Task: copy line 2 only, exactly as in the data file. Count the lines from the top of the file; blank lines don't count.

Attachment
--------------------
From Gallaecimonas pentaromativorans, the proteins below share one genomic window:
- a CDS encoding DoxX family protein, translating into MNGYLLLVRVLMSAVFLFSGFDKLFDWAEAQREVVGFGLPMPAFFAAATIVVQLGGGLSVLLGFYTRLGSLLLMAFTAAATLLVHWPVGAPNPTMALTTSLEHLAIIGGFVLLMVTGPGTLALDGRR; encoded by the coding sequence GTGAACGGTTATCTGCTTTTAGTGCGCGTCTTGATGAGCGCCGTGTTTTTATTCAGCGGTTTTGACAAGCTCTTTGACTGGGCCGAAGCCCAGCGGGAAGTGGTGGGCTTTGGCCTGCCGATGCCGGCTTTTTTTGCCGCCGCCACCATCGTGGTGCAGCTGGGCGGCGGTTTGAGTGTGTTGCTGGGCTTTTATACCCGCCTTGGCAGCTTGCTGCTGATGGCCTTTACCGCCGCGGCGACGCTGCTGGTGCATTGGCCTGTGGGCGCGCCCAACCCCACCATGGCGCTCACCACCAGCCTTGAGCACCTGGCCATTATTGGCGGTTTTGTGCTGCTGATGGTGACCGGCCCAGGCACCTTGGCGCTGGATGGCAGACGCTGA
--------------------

- a CDS encoding DoxX family protein, translating into MNGYLLLVRVLMSAVFLFSGFDKLFDWAEAQREVVGFGLPMPAFFAAATIVVQLGGGLSVLLGFYTRLGSLLLMAFTAAATLLVHWPVGAPNPTMALTTSLEHLAIIGGFVLLMVTGPGTLALDGRR; encoded by the coding sequence GTGAACGGTTATCTGCTTTTAGTGCGCGTCTTGATGAGCGCCGTGTTTTTATTCAGCGGTTTTGACAAGCTCTTTGACTGGGCCGAAGCCCAGCGGGAAGTGGTGGGCTTTGGCCTGCCGATGCCGGCTTTTTTTGCCGCCGCCACCATCGTGGTGCAGCTGGGCGGCGGTTTGAGTGTGTTGCTGGGCTTTTATACCCGCCTTGGCAGCTTGCTGCTGATGGCCTTTACCGCCGCGGCGACGCTGCTGGTGCATTGGCCTGTGGGCGCGCCCAACCCCACCATGGCGCTCACCACCAGCCTTGAGCACCTGGCCATTATTGGCGGTTTTGTGCTGCTGATGGTGACCGGCCCAGGCACCTTGGCGCTGGATGGCAGACGCTGA